Tammy Baldwin, Jared Polis and Kirsten Gillibrand visit their websites. To contact the DPC (Democratic Policy Committee), click here. To request that the US House Committee on Foreign Affairs take up the issue, click here.

"We are here today" Christopher Shays declared in DC this morning, "to talk about transitions in Iraq. March 20 was the seventh anniversary of the US, British and other allies invasion of Iraq. American combat operations there have lasted almost twice as long as the American Civil War or US involvement in WWII."

Shays was reading the opening remarks of the commissioners of the Commission on Wartime Conracting in Iraq and Afghanistan as they held another of there oh-so-rare hearings. Shays explained the Commission was concerned that contractors -- such as KBR "whose employees account for half of all contractors in the country" -- were keeping accurate numbers of their employees -- and didn't have "unnecessary staff hanging around" -- since each one can cost the US tax payer approximately $1,000 a month. In addition, "We also want to explore what appears to be alarming data revealed in audits by the Defense Contract Audit Agency and the Inspector General of the Department of Defense."

Adam Weinstein (Mother Jones) reported earlier this month, "It was just a single contract for a single job on a single base in Iraq. The Deparmtne of Defense agreed to pay the megacontractor KBR $5 million a year to repair tactical vehicles, from Humvees to big rigs, at Joint Base Balad, a large airfield and supply center north of Baghdad. Yet according to a new Pentagon report [PDF], what the military got was as many as 144 civilian mechanics, each doing as little as 43 minutes of work a month, with virtually no oversight. The report, issued March 3 by the DoD's Inspector General, found that between late 2008 and mid-2009, KBR performed less than 7 percent of the work it was expected to do, but still got paid in full."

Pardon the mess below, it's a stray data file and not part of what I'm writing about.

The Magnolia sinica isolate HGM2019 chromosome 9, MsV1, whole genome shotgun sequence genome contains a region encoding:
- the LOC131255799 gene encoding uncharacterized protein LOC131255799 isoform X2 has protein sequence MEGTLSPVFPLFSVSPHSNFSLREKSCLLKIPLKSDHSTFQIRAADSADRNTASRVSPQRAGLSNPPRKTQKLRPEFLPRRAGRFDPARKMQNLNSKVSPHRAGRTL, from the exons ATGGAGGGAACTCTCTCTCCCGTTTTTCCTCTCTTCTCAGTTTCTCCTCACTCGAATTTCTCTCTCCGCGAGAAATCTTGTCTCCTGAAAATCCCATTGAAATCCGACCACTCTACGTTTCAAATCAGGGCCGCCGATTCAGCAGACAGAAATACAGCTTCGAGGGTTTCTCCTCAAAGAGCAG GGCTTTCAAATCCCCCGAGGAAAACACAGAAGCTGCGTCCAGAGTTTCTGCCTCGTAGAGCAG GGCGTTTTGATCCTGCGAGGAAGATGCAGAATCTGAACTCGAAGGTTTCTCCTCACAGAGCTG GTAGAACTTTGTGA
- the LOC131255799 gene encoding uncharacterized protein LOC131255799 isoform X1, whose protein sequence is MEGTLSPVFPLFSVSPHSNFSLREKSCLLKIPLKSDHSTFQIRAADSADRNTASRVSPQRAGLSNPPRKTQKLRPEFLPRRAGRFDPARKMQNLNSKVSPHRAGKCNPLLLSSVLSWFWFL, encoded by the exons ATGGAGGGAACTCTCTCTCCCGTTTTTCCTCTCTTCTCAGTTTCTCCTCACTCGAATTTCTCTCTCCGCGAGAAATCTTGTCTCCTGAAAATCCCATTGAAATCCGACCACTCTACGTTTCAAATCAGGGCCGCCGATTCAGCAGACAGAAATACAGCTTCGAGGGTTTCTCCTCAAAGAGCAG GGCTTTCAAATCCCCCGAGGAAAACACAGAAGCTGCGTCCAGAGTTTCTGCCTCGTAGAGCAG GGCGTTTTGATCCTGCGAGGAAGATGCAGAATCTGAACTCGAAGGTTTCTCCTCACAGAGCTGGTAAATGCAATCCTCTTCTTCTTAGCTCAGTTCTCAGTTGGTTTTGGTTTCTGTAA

The Commission heard from two panels. The first was governmental -- Lt Gen James Pillsbury, DCAA's Patrick J. Fitzgerald and RICC's James Loehr. The second was KBR execs Doug Horn and Guy H.A. Laboa. All the witnesses were sworn in -- and sworn in at the start of the hearing. Shays is one of the co-chairs of the Commission, Michael Thibault is another. Thibault declared in the first round of questioning that he was "on a tear about efficiency and economy." He noted Loehr's report which found KBR was repeatedly late with providing cost updating, that they were overstaffed and that they were mismanaged.

Commissioner Michael Thibault: So my question, Mr. Loehr, is, please, what's going on here?